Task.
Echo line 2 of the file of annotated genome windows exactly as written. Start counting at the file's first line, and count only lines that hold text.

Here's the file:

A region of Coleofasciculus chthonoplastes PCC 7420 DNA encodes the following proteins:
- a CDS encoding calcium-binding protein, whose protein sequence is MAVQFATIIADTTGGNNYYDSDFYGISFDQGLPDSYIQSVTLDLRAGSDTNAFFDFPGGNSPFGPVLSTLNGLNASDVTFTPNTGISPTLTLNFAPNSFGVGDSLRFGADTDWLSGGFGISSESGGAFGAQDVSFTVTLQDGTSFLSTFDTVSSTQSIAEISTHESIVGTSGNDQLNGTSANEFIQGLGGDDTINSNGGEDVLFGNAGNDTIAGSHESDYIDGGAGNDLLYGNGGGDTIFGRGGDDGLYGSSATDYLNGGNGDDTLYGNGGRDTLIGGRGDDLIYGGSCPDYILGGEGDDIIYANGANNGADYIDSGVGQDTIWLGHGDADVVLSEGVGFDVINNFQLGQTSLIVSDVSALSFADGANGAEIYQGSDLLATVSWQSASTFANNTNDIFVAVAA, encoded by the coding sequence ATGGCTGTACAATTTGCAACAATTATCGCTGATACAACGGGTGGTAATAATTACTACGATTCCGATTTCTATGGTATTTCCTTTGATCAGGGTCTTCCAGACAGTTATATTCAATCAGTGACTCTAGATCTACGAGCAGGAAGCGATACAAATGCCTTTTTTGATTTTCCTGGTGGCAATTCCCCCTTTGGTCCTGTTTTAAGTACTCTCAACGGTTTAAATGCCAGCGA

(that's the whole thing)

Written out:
- a CDS encoding calcium-binding protein, whose protein sequence is MAVQFATIIADTTGGNNYYDSDFYGISFDQGLPDSYIQSVTLDLRAGSDTNAFFDFPGGNSPFGPVLSTLNGLNASDVTFTPNTGISPTLTLNFAPNSFGVGDSLRFGADTDWLSGGFGISSESGGAFGAQDVSFTVTLQDGTSFLSTFDTVSSTQSIAEISTHESIVGTSGNDQLNGTSANEFIQGLGGDDTINSNGGEDVLFGNAGNDTIAGSHESDYIDGGAGNDLLYGNGGGDTIFGRGGDDGLYGSSATDYLNGGNGDDTLYGNGGRDTLIGGRGDDLIYGGSCPDYILGGEGDDIIYANGANNGADYIDSGVGQDTIWLGHGDADVVLSEGVGFDVINNFQLGQTSLIVSDVSALSFADGANGAEIYQGSDLLATVSWQSASTFANNTNDIFVAVAA, encoded by the coding sequence ATGGCTGTACAATTTGCAACAATTATCGCTGATACAACGGGTGGTAATAATTACTACGATTCCGATTTCTATGGTATTTCCTTTGATCAGGGTCTTCCAGACAGTTATATTCAATCAGTGACTCTAGATCTACGAGCAGGAAGCGATACAAATGCCTTTTTTGATTTTCCTGGTGGCAATTCCCCCTTTGGTCCTGTTTTAAGTACTCTCAACGGTTTAAATGCCAGCGA